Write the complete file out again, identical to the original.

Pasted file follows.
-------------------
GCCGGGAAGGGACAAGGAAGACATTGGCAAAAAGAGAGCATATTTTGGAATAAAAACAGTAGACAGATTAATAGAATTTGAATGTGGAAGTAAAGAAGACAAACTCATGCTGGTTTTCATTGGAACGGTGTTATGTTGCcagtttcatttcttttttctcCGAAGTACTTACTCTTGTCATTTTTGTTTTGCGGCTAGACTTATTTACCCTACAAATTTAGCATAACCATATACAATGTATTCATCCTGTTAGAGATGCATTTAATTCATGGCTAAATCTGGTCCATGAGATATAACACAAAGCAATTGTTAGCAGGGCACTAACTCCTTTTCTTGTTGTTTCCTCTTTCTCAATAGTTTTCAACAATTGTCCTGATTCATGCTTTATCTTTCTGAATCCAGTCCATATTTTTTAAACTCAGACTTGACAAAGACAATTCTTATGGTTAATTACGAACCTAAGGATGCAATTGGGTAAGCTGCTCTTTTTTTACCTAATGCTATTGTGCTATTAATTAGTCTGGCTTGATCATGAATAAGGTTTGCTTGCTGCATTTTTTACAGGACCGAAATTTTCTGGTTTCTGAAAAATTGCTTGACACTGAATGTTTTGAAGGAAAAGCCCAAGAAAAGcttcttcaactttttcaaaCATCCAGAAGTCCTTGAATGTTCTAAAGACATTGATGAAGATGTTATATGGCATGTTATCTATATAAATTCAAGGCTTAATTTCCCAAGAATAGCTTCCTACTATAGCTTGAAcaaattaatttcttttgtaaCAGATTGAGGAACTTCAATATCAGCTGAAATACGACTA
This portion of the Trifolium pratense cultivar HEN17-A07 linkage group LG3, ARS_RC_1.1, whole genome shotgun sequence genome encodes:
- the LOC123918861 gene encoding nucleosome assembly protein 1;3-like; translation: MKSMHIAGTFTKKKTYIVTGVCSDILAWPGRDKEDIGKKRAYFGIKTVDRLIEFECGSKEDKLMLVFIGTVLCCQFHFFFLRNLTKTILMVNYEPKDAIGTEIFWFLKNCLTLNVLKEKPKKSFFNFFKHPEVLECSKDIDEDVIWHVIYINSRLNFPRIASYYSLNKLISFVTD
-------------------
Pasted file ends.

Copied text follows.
GCCGGGAAGGGACAAGGAAGACATTGGCAAAAAGAGAGCATATTTTGGAATAAAAACAGTAGACAGATTAATAGAATTTGAATGTGGAAGTAAAGAAGACAAACTCATGCTGGTTTTCATTGGAACGGTGTTATGTTGCcagtttcatttcttttttctcCGAAGTACTTACTCTTGTCATTTTTGTTTTGCGGCTAGACTTATTTACCCTACAAATTTAGCATAACCATATACAATGTATTCATCCTGTTAGAGATGCATTTAATTCATGGCTAAATCTGGTCCATGAGATATAACACAAAGCAATTGTTAGCAGGGCACTAACTCCTTTTCTTGTTGTTTCCTCTTTCTCAATAGTTTTCAACAATTGTCCTGATTCATGCTTTATCTTTCTGAATCCAGTCCATATTTTTTAAACTCAGACTTGACAAAGACAATTCTTATGGTTAATTACGAACCTAAGGATGCAATTGGGTAAGCTGCTCTTTTTTTACCTAATGCTATTGTGCTATTAATTAGTCTGGCTTGATCATGAATAAGGTTTGCTTGCTGCATTTTTTACAGGACCGAAATTTTCTGGTTTCTGAAAAATTGCTTGACACTGAATGTTTTGAAGGAAAAGCCCAAGAAAAGcttcttcaactttttcaaaCATCCAGAAGTCCTTGAATGTTCTAAAGACATTGATGAAGATGTTATATGGCATGTTATCTATATAAATTCAAGGCTTAATTTCCCAAGAATAGCTTCCTACTATAGCTTGAAcaaattaatttcttttgtaaCAGATTGAGGAACTTCAATATCAGCTGAAATACGACTA
This portion of the Trifolium pratense cultivar HEN17-A07 linkage group LG3, ARS_RC_1.1, whole genome shotgun sequence genome encodes:
- the LOC123918861 gene encoding nucleosome assembly protein 1;3-like; translation: MKSMHIAGTFTKKKTYIVTGVCSDILAWPGRDKEDIGKKRAYFGIKTVDRLIEFECGSKEDKLMLVFIGTVLCCQFHFFFLRNLTKTILMVNYEPKDAIGTEIFWFLKNCLTLNVLKEKPKKSFFNFFKHPEVLECSKDIDEDVIWHVIYINSRLNFPRIASYYSLNKLISFVTD